Pat Brister didn’t make the sort of headlines some other politicians make, a fact that says more about the two-term St. Tammany Parish President’s professional, gracious style than her impressive substance.
Brister, who died Monday of cancer, was never a self-promoter. Instead, she was a low-key but serious leader who worked to build the Republican Party in Louisiana even as she won fans across party lines, and who sought to balance her suburban constituents’ small government politics with a desire to meet public needs. There were no histrionics where Brister was concerned, and certainly no scandals, just a long record of focusing on the job at hand.
Brister’s career in politics began with several party posts, as Republican National Committeewoman and the state GOP’s first female chair, both during a period when the party was growing in popularity and influence. She drew national notice too, and was appointed by President George W. Bush as an ambassador to the United Nations Commission on the Status of Women in 2006. Louis Gurvich, the state party’s current chair, called her a “Republican icon.”
But she also knew when to put partisanship aside. She worked closely with former Democratic U.S. Sen. Mary Landrieu to secure forgiveness of FEMA disaster loans from Hurricane Katrina. Democratic Gov. John Bel Edwards called her a good partner and a “a passionate champion for the people of St. Tammany who fought to make her community a better place.”
Brister served two terms on the St. Tammany Parish Council before assuming the parish presidency in 2012, and her tenure in the chief executive job came with its share of drama.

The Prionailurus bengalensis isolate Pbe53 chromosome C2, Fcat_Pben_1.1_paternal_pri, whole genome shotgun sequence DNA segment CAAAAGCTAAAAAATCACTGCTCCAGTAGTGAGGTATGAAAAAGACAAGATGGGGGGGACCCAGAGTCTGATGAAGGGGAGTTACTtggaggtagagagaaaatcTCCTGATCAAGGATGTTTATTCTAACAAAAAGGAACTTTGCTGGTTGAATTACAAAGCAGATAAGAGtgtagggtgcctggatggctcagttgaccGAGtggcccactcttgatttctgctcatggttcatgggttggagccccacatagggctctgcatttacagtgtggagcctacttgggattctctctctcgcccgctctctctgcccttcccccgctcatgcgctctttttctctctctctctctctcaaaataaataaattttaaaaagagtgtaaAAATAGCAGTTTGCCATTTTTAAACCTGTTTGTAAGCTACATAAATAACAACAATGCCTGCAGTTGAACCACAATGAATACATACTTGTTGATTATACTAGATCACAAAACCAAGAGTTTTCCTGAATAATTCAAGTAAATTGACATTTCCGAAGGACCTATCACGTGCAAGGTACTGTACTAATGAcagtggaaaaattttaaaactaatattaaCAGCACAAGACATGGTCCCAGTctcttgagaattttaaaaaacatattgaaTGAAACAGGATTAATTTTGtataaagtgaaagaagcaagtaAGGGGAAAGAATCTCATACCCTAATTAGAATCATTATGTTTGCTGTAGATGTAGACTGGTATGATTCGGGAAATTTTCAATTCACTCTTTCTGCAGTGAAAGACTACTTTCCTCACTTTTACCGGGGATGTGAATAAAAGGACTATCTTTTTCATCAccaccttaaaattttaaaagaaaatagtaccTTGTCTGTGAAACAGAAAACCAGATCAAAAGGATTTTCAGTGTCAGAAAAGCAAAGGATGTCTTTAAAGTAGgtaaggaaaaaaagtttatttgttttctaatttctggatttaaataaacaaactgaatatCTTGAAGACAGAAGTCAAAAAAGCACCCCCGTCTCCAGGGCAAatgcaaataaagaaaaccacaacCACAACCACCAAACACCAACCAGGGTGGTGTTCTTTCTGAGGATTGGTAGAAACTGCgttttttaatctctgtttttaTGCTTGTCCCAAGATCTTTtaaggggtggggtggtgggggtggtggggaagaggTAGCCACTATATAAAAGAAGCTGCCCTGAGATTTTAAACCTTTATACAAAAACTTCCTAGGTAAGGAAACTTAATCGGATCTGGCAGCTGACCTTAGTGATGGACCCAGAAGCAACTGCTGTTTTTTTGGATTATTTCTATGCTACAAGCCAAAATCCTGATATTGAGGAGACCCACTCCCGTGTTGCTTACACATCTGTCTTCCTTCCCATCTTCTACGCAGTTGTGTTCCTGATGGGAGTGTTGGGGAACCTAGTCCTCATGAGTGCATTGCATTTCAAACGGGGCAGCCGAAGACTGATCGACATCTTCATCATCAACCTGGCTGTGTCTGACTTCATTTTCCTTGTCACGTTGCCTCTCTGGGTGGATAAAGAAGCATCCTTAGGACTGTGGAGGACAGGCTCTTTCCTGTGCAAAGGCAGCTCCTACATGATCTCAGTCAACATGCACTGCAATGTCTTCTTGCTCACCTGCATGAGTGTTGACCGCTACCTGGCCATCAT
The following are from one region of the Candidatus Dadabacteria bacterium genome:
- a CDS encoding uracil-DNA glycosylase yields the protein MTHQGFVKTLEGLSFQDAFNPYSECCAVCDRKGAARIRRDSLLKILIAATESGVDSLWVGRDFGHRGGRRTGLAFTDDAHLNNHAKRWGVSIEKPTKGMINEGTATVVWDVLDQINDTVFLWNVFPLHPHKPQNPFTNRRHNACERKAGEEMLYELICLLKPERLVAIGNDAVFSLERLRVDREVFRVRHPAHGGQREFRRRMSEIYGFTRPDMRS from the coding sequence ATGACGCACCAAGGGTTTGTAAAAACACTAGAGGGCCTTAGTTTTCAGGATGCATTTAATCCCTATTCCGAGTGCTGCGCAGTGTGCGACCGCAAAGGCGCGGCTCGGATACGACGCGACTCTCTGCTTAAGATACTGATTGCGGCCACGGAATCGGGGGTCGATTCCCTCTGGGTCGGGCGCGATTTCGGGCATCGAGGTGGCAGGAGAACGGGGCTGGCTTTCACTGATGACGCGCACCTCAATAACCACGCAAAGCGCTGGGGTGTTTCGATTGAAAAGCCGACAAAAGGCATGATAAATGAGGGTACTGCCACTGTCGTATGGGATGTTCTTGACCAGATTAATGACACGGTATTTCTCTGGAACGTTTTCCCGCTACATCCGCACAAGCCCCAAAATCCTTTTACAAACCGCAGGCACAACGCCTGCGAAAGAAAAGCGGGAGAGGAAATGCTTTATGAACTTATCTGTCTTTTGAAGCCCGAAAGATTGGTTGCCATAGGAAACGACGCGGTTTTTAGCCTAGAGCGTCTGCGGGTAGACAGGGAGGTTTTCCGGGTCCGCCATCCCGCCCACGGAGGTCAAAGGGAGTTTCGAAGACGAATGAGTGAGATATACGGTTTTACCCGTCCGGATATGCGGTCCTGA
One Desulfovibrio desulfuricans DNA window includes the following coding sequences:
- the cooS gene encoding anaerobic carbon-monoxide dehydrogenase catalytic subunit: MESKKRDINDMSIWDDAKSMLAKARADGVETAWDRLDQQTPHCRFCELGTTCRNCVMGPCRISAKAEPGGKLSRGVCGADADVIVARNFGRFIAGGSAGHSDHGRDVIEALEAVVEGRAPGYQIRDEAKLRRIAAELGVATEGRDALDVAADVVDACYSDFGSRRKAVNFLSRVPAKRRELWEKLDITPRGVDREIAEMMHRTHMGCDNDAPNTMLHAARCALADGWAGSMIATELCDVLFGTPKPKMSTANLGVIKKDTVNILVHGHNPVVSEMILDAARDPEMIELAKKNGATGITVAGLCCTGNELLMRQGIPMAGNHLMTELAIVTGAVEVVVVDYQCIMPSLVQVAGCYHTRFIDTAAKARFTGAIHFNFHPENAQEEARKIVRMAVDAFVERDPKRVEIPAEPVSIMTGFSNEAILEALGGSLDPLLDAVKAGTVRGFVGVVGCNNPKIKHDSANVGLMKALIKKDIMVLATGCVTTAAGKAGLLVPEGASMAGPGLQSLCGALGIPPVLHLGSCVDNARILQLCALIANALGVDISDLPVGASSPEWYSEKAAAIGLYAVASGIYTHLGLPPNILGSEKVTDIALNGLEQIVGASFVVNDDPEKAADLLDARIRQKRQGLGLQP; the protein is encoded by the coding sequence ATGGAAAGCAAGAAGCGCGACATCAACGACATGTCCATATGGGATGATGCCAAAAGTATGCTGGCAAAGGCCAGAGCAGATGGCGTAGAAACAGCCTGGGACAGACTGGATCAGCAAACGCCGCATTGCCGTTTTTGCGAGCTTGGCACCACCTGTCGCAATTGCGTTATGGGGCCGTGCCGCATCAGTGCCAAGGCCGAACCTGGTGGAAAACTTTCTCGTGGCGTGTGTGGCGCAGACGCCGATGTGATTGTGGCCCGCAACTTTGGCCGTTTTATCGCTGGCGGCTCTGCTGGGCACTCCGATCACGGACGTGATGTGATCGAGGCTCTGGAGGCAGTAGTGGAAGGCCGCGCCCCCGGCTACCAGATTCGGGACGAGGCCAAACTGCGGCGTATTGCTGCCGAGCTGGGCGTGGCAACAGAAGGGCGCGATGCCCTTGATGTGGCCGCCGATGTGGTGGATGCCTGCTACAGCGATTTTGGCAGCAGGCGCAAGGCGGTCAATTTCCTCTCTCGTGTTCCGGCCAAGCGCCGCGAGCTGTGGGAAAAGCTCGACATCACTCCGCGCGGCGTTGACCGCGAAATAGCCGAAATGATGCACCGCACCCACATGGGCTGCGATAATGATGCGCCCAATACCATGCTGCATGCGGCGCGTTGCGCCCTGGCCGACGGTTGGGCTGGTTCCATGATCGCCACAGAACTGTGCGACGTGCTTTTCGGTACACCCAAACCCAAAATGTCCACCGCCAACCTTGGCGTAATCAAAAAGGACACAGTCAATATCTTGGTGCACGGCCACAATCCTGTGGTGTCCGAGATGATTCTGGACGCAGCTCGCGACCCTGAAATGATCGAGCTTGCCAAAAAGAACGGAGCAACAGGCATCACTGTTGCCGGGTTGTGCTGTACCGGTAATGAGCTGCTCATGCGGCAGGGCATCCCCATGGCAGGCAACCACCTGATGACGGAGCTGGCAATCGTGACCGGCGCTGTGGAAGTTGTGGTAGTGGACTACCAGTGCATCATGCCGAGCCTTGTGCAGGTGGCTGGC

She successfully created a mitigation bank to set aside wetlands that the parish was able to use to offset losses caused by building public projects, and lobbied for federal and state aid to widen Interstate 12. And when the state shut down Southeast Louisiana Hospital in Mandeville, she pushed to create Safe Haven, a behavioral health care campus, in its place.
“I saw the challenge to turn a curse into a blessing,” Brister told the St. Tammany Farmer last fall.
She also faced frustrations, including several failed attempts to renew sales taxes, which forced her to make significant spending cuts.
Brister sought a third term last fall but fell short of reelection. Monday, the man who beat her had only good things to say.
“Pat leaves behind a legacy of service, philanthropy, and entrepreneurialism," new Parish President Mike Cooper said.
We too applaud Brister’s legacy, and encourage all of Louisiana’s politicians to look to it as a guide.